NATO's biggest-ever summit ended on the alliance's 59th birthday Friday in Bucharest with two new members, three disappointed applicants and signs of thawing relations with Russia. ( dpa )
The alliance's 26 heads of state and government also agreed to strengthen their defences against possible cyber-attacks, launched a new television channel and reconciled their differences over NATO's biggest ongoing military operation with a common "vision statement" on Afghanistan.
The three-day summit took place amid tight security inside a Cold War relic: Bucharest's gargantuan Palace of the Parliament, an overbearing 330,000-square-metre mansion built during the regime of former Romanian dictator Nicolae Ceausescu.
It was an apt setting for a gathering that extended invitations to two former communist states - Croatia and Albania.
The two will now be expected to formally join the alliance at its next summit in 2009, when NATO will be celebrating the 60th anniversary of its foundation.
But while Zagreb and Tirana celebrated, officials from a third applicant country from the Western Balkans, Macedonia, stormed out of the building in protest after being left out because of a dispute with Greece over Macedonia's name.
And there were mixed feelings in Georgia and Ukraine, with the two being denied offers of a hoped-for Membership Action Plan while receiving assurances that they would one day become NATO members.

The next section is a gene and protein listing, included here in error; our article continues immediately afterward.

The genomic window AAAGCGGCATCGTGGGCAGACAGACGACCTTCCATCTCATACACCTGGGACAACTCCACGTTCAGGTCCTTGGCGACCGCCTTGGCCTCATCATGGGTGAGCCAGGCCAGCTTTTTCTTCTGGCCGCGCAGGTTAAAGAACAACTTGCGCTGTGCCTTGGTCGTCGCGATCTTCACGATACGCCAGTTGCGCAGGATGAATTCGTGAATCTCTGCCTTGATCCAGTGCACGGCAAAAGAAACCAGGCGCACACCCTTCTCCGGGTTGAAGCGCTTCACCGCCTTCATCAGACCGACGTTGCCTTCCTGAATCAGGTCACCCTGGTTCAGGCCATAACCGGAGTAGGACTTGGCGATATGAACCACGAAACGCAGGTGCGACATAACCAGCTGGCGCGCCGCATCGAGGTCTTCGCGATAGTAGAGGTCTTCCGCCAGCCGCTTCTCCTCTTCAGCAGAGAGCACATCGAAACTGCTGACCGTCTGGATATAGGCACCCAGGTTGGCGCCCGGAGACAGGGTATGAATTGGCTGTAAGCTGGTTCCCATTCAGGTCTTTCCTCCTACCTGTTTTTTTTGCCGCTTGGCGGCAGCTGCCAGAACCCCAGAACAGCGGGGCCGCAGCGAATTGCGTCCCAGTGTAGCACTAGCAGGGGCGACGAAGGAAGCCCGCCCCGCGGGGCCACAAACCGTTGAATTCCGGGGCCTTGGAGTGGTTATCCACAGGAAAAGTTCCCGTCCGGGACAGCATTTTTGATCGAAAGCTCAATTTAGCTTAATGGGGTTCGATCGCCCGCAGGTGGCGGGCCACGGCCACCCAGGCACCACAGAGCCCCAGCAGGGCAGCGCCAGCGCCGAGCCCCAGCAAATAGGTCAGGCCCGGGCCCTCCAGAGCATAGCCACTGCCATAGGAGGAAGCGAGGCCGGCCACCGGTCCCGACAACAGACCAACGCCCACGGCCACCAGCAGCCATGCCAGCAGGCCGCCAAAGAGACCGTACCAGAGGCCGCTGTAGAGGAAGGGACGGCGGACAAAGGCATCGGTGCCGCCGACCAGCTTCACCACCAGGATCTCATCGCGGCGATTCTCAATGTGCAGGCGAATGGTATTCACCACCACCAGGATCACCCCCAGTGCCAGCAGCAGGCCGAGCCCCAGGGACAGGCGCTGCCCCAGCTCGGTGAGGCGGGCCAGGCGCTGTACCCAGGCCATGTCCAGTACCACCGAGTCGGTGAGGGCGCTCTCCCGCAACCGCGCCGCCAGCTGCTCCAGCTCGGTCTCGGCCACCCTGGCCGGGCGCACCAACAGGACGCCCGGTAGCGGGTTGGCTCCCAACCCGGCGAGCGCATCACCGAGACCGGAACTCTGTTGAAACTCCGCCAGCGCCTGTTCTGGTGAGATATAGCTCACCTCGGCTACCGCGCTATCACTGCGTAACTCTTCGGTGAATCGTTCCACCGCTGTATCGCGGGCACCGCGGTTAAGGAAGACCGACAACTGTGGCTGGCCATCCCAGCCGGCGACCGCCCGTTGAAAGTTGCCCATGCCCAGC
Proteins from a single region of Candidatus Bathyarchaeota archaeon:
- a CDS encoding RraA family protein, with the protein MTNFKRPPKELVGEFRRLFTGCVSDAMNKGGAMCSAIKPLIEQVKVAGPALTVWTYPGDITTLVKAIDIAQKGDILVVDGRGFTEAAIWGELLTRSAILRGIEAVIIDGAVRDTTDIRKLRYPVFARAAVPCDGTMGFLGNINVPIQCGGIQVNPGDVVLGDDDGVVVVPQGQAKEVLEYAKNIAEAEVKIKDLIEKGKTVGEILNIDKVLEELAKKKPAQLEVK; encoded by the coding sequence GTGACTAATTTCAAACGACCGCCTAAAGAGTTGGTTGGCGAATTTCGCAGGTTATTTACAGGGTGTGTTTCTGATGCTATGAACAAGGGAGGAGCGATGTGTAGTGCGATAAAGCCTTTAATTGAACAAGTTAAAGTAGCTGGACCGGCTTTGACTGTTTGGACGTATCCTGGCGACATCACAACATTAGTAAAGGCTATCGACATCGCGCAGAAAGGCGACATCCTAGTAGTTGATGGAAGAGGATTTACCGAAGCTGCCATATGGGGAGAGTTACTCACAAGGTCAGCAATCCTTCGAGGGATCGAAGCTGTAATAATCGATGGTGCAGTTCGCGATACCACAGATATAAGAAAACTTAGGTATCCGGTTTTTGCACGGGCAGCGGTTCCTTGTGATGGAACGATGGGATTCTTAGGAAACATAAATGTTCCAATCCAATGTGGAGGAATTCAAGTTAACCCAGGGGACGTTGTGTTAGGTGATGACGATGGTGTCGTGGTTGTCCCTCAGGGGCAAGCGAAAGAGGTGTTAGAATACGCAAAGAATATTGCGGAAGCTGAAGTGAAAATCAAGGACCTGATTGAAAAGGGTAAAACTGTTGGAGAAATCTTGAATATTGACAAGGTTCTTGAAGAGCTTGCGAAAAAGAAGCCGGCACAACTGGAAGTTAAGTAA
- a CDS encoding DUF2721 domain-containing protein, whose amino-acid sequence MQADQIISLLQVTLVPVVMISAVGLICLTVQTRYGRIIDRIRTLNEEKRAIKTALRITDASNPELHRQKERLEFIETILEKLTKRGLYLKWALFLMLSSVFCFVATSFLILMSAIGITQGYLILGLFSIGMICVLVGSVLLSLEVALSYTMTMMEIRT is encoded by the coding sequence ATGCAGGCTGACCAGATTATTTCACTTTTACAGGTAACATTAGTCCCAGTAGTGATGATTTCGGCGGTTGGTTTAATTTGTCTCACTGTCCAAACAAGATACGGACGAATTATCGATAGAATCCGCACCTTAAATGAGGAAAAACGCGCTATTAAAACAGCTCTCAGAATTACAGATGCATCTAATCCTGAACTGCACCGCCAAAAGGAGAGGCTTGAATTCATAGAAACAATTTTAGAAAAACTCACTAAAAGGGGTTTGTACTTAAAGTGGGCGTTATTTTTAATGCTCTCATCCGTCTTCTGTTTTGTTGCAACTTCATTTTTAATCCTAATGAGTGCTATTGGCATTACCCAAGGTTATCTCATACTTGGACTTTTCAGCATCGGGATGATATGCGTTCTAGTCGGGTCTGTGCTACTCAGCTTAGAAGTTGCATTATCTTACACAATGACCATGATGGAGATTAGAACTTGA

The summit was also attended by the 14 non-NATO countries that contribute forces to NATO's International Security Assistance Force (ISAF) in Afghanistan and by Hamid Karzai, Afghanistan's president, who repeatedly thanked allies for their assistance in his country.
France and several other countries confirmed that they would be sending more troops to the mission, while European Union Commission President Jose Manuel Barroso and United Nations Secretary General Ban Ki-Moon renewed their pledge to back its civilian side.
It was also the summit of the lame ducks.
A conciliatory Vladimir Putin put on a show for the press during his last appearance as president of Russia while outgoing US President George W Bush returned home with mixed results.
His ambitions to usher Georgia and Ukraine into NATO were thwarted by Germany and France, which feared such a move would further upset an already irate Russia. But he was able to trumpet a deal with the Czech Republic allowing the United States to site a key part of a US missile-defence system in Czech territory.
Italian Prime Minister Romano Prodi, who will leave office following the country's general election on April 14, confirmed that he would be leaving politics and returning to teaching economics.
And German Chancellor Angela Merkel, who still has about a year and a half to go before she is due to face the polls, emerged with her reputation as a masterful diplomat enhanced after her negotiating skills were recognized by many of her colleagues in Bucharest.